To put it in perspective, four teams ranked between #8 and #21 will be fighting for this final third bid. And to add to the craziness, there really is no obvious favorite if you look at their records against each other. Let me try to lay this out for you…
BENT lost to Starling by one at New York Warmup at the beginning of the year, Siege have lost to Starling twice, once in the final of Select Flight-East and once at a mysterious three-team tournament called ‘Log Jam’ in Vermont in August. Iris have played Siege twice, splitting games with them, and Starling have played Iris three times with a record of 1-2 against them. There are no common opponents between all four teams, so we can’t even look to their other games for insight. What we can look at is the schedule for NE Regionals though, which conveniently has put BENT and Siege together in Pool C, and Iris and Starling together in Pool D. This means first thing Saturday morning the hierarchy will begin to form.
BENT’s roster is the most star-studded, and as a result it feels like they have the highest ceiling. But BENT has often been on the outside looking in after NE Regionals, so they’ll need to rely on the likes of Yina Cartegena, Ella Juengst, and Abby Hecko to draw on their big-game experience and lead the way to San Diego. On the flip side, Starling are only in their second season and haven’t had much opportunity to prove themselves yet. And while they haven’t faced the most varied or deep competition this year but they’ve beaten all three of the other third bid contenders so it will be exciting to see how high Starling can fly. They are probably the favorite to clinch the Top Select spot, if they can’t lock down that elusive 3rd bid.
TLDR; This weekend, the only certainty is that there is uncertainty in Devens, and it’s going to be very exciting to see how it all shakes out on Sunday.
Dates: September 23-24
Location: Burlington, WA
Number of Bids: 3
Excitement Level: 🔥🔥
Favorites: #7 Portland Schwa, #9 Vancouver Traffic, #14 Seattle Riot
Challengers: #23 Seattle END, Seattle Underground
The Northwest clinched three tickets to Nationals. That’s usually a good sign for regional hijinks – but this one feels a bit like a forgone conclusion when it comes to who will be taking the train to San Diego.3 The real question however, is in what order will they board?
Vancouver Traffic and Portland Schwa have both played a lot of games this season, meaning that both teams have had plenty of time to find their rhythm and create the beautiful O-line chemistry and D line grind that every team needs for success. Traffic started the season really hot – at Pro-Elite Challenge they made waves with a 14-9 dominant win over last year’s national champions Denver Molly Brown. They followed that with a decisive win over Riot and another W against San Diego Flipside. It looked like Traffic might have finally broken through to be a truly elite level team in the women’s division. Since then however, they haven’t been cruising at quite the same speed. At US Open, Pro Champs, and Canadian Nationals they racked up losses against every top team they played – Brute Squad, Scandal, Northwest rivals Schwa, Phoenix, and Toronto 6ixers.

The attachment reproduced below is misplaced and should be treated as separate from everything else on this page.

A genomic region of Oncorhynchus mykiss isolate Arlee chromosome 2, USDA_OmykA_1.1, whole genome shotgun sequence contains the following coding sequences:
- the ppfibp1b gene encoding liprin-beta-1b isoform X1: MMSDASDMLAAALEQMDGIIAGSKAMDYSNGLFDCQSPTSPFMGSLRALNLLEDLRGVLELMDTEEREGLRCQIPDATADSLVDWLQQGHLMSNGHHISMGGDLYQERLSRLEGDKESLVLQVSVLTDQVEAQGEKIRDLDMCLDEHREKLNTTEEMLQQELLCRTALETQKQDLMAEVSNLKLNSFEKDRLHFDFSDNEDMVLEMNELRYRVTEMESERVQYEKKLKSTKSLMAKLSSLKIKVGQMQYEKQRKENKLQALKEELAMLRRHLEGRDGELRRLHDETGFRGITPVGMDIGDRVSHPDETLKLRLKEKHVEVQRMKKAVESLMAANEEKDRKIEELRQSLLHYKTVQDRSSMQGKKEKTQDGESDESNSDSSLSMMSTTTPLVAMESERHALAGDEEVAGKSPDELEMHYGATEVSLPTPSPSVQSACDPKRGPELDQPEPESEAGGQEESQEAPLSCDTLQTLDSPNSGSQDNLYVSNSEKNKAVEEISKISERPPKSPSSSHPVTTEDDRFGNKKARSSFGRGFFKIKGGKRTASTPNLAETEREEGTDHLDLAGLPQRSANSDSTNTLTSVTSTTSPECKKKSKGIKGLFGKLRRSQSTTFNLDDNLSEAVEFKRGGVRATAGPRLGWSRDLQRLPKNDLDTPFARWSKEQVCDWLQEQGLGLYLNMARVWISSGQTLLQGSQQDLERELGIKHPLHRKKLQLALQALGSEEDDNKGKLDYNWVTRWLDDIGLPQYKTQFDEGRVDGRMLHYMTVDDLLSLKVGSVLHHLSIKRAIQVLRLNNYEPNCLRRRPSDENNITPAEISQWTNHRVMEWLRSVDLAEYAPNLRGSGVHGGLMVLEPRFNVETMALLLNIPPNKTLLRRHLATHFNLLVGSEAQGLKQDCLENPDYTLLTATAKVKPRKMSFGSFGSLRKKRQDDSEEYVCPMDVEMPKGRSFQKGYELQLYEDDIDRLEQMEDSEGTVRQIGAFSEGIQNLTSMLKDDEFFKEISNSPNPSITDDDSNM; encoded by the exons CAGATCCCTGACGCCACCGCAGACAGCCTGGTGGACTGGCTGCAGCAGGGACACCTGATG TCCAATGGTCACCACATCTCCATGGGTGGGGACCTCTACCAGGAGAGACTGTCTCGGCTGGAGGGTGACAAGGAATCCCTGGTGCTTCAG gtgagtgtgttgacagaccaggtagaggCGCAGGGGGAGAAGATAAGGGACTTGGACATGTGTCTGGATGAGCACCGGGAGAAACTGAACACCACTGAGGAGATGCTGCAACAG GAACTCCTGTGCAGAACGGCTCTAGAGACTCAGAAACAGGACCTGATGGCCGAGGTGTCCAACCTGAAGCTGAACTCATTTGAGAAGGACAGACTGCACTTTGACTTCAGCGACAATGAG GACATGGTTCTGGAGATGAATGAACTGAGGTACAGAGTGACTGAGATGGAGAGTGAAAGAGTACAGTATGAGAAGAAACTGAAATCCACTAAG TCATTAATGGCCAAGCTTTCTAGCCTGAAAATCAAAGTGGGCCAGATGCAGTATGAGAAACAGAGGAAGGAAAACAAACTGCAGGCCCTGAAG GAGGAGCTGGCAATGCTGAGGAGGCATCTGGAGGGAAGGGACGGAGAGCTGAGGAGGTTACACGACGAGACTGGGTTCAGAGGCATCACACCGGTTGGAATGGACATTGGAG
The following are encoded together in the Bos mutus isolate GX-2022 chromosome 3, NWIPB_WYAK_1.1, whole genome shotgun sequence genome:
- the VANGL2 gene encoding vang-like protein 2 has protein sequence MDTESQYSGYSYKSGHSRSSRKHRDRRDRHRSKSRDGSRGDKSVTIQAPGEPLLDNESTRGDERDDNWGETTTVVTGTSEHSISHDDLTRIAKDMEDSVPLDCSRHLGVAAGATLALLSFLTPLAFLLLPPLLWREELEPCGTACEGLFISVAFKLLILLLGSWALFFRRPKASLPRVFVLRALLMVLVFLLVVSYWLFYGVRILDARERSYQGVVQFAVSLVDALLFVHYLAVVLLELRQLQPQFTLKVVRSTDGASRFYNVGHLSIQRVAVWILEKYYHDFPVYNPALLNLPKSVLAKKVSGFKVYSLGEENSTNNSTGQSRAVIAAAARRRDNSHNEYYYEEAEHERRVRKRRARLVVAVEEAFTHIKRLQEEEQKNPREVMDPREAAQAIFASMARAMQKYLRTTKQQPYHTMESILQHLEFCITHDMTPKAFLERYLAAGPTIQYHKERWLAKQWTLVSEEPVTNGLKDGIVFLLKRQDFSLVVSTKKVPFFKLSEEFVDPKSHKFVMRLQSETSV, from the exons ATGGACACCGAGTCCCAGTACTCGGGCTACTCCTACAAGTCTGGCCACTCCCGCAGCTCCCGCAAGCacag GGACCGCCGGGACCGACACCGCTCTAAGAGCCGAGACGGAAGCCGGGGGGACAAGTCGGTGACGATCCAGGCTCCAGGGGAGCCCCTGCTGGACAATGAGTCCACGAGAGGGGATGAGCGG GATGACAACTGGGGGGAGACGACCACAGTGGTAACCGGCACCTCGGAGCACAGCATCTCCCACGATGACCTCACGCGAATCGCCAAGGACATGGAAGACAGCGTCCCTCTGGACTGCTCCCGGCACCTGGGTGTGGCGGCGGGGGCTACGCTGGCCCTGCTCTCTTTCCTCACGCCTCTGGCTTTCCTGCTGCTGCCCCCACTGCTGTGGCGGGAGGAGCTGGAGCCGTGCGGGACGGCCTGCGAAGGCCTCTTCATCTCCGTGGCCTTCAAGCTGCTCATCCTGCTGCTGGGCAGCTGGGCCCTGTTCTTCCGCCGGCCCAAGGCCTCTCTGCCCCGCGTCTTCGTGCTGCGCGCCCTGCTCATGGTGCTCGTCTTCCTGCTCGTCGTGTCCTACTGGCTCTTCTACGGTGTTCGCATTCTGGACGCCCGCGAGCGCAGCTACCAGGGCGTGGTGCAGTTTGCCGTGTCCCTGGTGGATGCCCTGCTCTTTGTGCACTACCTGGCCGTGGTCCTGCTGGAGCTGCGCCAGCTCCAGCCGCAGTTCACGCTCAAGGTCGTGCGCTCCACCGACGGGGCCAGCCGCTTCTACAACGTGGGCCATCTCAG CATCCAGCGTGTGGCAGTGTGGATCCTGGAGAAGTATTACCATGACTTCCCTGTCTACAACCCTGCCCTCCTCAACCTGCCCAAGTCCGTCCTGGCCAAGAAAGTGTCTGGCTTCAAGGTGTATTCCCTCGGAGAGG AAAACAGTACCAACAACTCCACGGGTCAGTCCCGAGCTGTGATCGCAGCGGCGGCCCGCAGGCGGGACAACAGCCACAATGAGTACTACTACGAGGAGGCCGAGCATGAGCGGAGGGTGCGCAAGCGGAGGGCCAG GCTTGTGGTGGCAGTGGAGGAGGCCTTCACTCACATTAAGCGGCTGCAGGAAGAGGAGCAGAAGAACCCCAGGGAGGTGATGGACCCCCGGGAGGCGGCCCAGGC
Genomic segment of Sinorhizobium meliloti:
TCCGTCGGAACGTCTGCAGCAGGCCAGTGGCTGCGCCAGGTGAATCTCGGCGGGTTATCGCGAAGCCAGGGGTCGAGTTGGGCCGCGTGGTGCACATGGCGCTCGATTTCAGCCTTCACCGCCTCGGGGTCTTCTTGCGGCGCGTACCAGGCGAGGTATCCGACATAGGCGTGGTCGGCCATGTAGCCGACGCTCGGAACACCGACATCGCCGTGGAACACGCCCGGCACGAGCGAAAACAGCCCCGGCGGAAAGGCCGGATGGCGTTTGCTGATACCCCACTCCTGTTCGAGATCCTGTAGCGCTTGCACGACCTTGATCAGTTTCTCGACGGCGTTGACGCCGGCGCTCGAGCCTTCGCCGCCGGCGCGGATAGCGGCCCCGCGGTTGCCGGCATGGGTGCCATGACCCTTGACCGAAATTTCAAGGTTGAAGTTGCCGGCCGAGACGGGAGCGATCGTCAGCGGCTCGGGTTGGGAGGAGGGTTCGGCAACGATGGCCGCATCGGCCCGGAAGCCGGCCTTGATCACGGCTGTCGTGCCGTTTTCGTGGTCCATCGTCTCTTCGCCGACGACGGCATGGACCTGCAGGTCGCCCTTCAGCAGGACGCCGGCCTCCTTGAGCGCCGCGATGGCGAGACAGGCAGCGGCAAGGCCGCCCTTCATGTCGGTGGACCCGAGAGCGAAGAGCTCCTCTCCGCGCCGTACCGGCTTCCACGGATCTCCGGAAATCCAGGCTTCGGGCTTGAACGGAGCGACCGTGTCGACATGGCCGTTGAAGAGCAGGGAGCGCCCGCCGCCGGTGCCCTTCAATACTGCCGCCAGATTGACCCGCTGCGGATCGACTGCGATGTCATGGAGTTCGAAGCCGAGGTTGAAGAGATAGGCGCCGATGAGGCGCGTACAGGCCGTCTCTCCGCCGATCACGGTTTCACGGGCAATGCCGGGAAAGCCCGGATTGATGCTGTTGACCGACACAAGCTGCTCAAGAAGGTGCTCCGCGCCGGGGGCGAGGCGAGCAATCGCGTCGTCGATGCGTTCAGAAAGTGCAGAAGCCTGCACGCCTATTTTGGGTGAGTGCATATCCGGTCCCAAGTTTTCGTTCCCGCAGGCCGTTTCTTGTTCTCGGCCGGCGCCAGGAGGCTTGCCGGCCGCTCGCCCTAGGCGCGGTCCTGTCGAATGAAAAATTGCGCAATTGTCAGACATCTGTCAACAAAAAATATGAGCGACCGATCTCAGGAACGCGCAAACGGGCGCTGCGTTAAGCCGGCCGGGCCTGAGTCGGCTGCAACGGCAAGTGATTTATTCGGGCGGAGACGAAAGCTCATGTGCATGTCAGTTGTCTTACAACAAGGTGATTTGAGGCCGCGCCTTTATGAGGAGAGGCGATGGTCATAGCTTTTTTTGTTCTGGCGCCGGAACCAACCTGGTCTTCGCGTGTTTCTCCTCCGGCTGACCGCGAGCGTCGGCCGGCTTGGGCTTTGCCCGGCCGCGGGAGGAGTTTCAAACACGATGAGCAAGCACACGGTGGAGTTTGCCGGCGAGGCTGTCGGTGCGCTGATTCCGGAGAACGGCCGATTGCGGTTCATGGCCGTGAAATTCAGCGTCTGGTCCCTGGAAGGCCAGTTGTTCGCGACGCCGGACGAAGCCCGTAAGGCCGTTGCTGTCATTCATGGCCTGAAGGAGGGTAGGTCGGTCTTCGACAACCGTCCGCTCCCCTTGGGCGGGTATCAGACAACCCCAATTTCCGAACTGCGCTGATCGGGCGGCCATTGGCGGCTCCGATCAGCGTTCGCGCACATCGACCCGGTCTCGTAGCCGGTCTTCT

For their part, Portland Schwa have had a more steady journey through the season, with more overall wins but against less stiff competition. When they have actually faced the best of the best this season, they fell to Fury and Flipside at PEC, and Molly Brown at US Open. They do however have the head-to-head advantage against Traffic: they beat their regional rivals 14-11 in August. Can Schwa do it again or will Traffic re-discover their early season groove and win the region? It’s hard to predict what will happen other than the fact that it’s going to be a really, really good Northwest final.
Seattle Riot are notably below the top two teams and notably above the rest of the region. It feels reasonable to say that they should take the third bid without too much trouble. Perhaps after a gritty final the loser of Traffic-Schwa will falter and open the door for Riot, but considering they’ve lost by seven to Traffic and nine to Schwa this season, it seems unlikely the top two contenders would lose that much focus. Fellow Seattle teams Underground and END would undoubtedly love to cause an upset but the task is probably too tall. While this isn’t the Riot we knew through the 2010s, this is still no team to sleep on. They’ve got great players and a strong, successful history in this difficult region.